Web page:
By Natalie Whipple
Publication date: May 21, 2013
HarperTeen, 350 pages
Plenty of teenagers feel invisible. Fiona McClean actually is.
An invisible girl is a priceless weapon. Fiona’s own father has been forcing her to do his dirty work for years—everything from spying on people to stealing cars to breaking into bank vaults.
After sixteen years, Fiona’s had enough. She and her mother flee to a small town, and for the first time in her life, Fiona feels like a normal life is within reach. But Fiona’s father isn’t giving up that easily.
Of course, he should know better than anyone: never underestimate an invisible girl.
— Goodreads.com description
It seems to me this is the summer of “pros and cons” reviews. I’d do anything for a book I am just raving over…but at the same time, at least most of the books I’m reading are pretty enjoyable.
For me, Transparent by Natalie Whipple fit right in with the mix.
On the plus side, the story was extremely compelling: Fiona is invisible, and her father is using her as the key player in his crime ring. Pretty darn cool. And I loved the X-Men factor here: Genetic modifications have gone wrong and people are born with varying special skills. Double cool.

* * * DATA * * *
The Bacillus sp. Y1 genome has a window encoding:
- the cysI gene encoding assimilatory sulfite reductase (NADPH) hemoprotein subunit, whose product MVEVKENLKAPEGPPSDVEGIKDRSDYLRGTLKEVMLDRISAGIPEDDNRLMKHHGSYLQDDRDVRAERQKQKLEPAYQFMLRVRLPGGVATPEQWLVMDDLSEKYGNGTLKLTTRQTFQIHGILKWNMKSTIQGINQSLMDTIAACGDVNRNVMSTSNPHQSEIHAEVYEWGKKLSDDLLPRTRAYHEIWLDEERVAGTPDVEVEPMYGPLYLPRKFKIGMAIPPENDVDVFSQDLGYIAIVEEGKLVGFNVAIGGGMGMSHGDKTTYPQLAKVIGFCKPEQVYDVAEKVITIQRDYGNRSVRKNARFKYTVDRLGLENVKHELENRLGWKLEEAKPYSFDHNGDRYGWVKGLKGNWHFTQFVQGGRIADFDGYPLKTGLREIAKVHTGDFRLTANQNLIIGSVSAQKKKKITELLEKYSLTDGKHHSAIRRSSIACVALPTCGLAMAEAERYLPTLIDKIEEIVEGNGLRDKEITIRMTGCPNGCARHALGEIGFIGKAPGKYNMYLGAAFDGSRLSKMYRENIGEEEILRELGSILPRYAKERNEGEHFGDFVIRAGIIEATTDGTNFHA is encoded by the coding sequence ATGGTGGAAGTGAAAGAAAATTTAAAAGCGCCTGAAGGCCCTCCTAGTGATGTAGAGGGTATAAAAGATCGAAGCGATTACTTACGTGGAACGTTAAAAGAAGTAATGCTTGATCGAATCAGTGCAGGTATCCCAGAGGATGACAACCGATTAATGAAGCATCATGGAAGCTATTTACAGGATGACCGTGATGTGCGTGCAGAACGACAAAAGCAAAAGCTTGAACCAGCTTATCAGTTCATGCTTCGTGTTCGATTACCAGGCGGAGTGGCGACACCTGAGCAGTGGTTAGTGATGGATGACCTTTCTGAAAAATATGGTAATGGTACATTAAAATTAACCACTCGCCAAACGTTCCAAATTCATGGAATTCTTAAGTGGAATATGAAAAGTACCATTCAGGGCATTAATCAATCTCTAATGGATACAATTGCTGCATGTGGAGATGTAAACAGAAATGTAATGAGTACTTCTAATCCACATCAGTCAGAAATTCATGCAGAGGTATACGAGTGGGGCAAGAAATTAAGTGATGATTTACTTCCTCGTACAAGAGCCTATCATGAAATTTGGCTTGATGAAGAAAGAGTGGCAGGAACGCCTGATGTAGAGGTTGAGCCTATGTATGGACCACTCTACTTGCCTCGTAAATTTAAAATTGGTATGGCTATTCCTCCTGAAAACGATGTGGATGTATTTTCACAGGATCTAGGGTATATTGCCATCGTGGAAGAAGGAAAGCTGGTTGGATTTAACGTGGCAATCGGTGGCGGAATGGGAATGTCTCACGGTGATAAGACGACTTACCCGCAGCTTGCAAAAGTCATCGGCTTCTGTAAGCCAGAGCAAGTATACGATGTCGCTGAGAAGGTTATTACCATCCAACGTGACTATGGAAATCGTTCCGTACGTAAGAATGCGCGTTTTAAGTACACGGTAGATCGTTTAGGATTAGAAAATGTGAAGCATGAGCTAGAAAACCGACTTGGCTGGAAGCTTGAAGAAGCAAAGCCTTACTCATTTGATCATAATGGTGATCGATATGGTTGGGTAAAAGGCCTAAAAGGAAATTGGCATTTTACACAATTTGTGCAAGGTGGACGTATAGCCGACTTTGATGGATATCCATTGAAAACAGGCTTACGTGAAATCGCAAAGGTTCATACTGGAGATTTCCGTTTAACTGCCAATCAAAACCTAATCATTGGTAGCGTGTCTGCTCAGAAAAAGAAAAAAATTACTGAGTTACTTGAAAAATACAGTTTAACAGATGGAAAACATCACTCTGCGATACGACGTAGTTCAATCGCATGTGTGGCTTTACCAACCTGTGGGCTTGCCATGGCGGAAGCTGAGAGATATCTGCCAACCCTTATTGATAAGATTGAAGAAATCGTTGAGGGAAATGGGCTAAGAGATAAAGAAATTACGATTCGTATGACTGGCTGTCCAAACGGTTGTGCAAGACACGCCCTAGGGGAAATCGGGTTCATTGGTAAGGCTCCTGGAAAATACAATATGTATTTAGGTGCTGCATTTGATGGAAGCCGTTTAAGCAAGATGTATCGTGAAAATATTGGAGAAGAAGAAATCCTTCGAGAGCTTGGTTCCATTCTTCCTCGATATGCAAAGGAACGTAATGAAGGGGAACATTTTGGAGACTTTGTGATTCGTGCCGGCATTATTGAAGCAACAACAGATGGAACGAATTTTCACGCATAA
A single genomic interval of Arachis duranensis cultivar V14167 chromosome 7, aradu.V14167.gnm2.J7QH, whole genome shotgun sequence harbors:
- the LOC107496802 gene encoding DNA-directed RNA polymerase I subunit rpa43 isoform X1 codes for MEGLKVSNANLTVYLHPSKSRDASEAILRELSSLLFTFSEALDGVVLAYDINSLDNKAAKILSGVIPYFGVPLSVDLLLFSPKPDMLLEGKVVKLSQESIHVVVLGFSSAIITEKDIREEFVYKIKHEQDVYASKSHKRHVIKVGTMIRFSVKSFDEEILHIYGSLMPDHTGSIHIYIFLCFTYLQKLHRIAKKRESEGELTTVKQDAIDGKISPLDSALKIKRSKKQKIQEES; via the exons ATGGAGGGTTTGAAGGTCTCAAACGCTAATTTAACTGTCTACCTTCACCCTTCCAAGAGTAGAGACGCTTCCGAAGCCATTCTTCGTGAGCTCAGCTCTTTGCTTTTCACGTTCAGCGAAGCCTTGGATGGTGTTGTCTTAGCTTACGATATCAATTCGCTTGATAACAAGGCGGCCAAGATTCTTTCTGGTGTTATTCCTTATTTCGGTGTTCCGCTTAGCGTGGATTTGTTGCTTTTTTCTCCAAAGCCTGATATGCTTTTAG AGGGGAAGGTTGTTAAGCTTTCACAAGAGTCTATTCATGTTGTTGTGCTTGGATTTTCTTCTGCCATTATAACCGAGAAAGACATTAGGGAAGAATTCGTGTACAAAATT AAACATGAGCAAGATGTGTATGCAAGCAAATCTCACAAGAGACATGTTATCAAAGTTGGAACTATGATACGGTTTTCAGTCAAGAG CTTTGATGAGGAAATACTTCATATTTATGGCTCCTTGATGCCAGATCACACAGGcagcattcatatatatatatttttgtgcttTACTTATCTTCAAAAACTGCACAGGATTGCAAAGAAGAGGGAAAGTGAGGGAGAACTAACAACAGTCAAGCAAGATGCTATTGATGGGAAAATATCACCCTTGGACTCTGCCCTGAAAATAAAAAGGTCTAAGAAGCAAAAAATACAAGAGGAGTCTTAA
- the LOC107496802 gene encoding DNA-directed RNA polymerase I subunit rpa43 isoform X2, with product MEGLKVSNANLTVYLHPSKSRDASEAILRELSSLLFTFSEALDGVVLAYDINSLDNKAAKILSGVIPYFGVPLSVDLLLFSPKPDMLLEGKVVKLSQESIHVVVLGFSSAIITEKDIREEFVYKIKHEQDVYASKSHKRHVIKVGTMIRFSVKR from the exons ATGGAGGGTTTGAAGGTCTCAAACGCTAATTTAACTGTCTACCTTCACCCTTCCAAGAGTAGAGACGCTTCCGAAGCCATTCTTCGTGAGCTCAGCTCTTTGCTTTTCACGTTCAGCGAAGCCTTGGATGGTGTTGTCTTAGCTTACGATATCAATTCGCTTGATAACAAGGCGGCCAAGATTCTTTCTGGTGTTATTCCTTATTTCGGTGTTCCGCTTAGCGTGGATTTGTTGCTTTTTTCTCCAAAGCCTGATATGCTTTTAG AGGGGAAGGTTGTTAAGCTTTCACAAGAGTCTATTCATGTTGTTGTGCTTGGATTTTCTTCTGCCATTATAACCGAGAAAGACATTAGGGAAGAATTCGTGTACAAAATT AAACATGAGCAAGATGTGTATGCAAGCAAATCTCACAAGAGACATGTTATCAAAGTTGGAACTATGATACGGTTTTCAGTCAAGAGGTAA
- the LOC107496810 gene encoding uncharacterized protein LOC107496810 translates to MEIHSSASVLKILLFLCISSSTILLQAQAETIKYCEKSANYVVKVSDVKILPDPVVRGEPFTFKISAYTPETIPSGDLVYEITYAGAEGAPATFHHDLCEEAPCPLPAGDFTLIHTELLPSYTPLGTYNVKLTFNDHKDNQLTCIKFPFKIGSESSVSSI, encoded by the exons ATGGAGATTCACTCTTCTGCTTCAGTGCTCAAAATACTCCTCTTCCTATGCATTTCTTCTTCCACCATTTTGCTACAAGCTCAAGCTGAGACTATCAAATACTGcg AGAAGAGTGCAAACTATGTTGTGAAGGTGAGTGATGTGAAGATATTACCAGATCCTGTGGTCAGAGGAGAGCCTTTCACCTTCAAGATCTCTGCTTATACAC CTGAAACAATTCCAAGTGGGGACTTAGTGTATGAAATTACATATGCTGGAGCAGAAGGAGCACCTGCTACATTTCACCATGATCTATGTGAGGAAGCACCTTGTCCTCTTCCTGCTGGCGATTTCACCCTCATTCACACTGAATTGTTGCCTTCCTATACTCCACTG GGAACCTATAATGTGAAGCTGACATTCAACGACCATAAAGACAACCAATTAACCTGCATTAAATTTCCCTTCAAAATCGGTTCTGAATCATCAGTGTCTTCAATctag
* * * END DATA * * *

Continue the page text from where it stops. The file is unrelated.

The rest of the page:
Also on the plus side, it was stronger than the other invisibility book of the year, aptly titled Invisibility by Andrew Cremer and David Levithan. You can click the link to read my review of that one.
But, still, the world-building was pretty much limited to a throwaway sentence or two, and I really would have loved a richer sci-fi backstory. And bits of the romance were totally obvious to me, though I think they were supposed to be a surprise.
Like I said: Pros and cons, but ultimately I had a pretty good time while reading this. Still…mostly, for me, it’s been the summer of sequels. Where is that WOW standalone I’ve been waiting for?